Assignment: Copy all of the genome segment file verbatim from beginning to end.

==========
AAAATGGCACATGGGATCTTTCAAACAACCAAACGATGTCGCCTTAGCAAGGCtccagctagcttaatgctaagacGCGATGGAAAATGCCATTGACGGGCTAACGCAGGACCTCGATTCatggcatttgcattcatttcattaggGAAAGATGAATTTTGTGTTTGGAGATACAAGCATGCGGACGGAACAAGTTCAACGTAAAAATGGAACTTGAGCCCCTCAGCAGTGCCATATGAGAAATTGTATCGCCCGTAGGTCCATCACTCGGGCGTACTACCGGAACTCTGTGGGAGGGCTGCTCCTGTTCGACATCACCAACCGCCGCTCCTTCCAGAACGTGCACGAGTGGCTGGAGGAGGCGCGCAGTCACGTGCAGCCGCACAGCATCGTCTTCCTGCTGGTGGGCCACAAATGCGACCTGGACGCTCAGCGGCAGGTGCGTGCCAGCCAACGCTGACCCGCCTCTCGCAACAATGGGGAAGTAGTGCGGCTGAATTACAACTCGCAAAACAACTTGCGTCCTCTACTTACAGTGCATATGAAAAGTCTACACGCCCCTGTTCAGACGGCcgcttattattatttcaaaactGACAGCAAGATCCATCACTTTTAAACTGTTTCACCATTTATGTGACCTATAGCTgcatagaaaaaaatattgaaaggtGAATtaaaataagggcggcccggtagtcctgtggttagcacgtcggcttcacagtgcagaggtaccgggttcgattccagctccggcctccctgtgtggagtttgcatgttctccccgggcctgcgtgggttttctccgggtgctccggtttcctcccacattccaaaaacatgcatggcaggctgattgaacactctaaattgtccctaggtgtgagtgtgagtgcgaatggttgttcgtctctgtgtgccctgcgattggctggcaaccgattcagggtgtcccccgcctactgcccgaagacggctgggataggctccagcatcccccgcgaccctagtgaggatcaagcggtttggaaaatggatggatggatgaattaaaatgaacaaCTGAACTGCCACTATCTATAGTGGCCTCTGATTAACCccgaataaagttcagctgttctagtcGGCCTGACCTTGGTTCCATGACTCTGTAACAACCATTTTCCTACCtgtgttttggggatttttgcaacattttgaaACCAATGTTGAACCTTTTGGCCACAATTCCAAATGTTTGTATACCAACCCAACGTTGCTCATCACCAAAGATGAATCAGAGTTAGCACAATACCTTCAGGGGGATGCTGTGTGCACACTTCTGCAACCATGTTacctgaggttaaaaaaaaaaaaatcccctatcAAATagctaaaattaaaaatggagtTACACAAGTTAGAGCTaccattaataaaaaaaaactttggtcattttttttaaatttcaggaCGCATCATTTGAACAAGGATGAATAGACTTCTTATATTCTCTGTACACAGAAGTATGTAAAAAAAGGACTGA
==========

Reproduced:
AAAATGGCACATGGGATCTTTCAAACAACCAAACGATGTCGCCTTAGCAAGGCtccagctagcttaatgctaagacGCGATGGAAAATGCCATTGACGGGCTAACGCAGGACCTCGATTCatggcatttgcattcatttcattaggGAAAGATGAATTTTGTGTTTGGAGATACAAGCATGCGGACGGAACAAGTTCAACGTAAAAATGGAACTTGAGCCCCTCAGCAGTGCCATATGAGAAATTGTATCGCCCGTAGGTCCATCACTCGGGCGTACTACCGGAACTCTGTGGGAGGGCTGCTCCTGTTCGACATCACCAACCGCCGCTCCTTCCAGAACGTGCACGAGTGGCTGGAGGAGGCGCGCAGTCACGTGCAGCCGCACAGCATCGTCTTCCTGCTGGTGGGCCACAAATGCGACCTGGACGCTCAGCGGCAGGTGCGTGCCAGCCAACGCTGACCCGCCTCTCGCAACAATGGGGAAGTAGTGCGGCTGAATTACAACTCGCAAAACAACTTGCGTCCTCTACTTACAGTGCATATGAAAAGTCTACACGCCCCTGTTCAGACGGCcgcttattattatttcaaaactGACAGCAAGATCCATCACTTTTAAACTGTTTCACCATTTATGTGACCTATAGCTgcatagaaaaaaatattgaaaggtGAATtaaaataagggcggcccggtagtcctgtggttagcacgtcggcttcacagtgcagaggtaccgggttcgattccagctccggcctccctgtgtggagtttgcatgttctccccgggcctgcgtgggttttctccgggtgctccggtttcctcccacattccaaaaacatgcatggcaggctgattgaacactctaaattgtccctaggtgtgagtgtgagtgcgaatggttgttcgtctctgtgtgccctgcgattggctggcaaccgattcagggtgtcccccgcctactgcccgaagacggctgggataggctccagcatcccccgcgaccctagtgaggatcaagcggtttggaaaatggatggatggatgaattaaaatgaacaaCTGAACTGCCACTATCTATAGTGGCCTCTGATTAACCccgaataaagttcagctgttctagtcGGCCTGACCTTGGTTCCATGACTCTGTAACAACCATTTTCCTACCtgtgttttggggatttttgcaacattttgaaACCAATGTTGAACCTTTTGGCCACAATTCCAAATGTTTGTATACCAACCCAACGTTGCTCATCACCAAAGATGAATCAGAGTTAGCACAATACCTTCAGGGGGATGCTGTGTGCACACTTCTGCAACCATGTTacctgaggttaaaaaaaaaaaaatcccctatcAAATagctaaaattaaaaatggagtTACACAAGTTAGAGCTaccattaataaaaaaaaactttggtcattttttttaaatttcaggaCGCATCATTTGAACAAGGATGAATAGACTTCTTATATTCTCTGTACACAGAAGTATGTAAAAAAAGGACTGA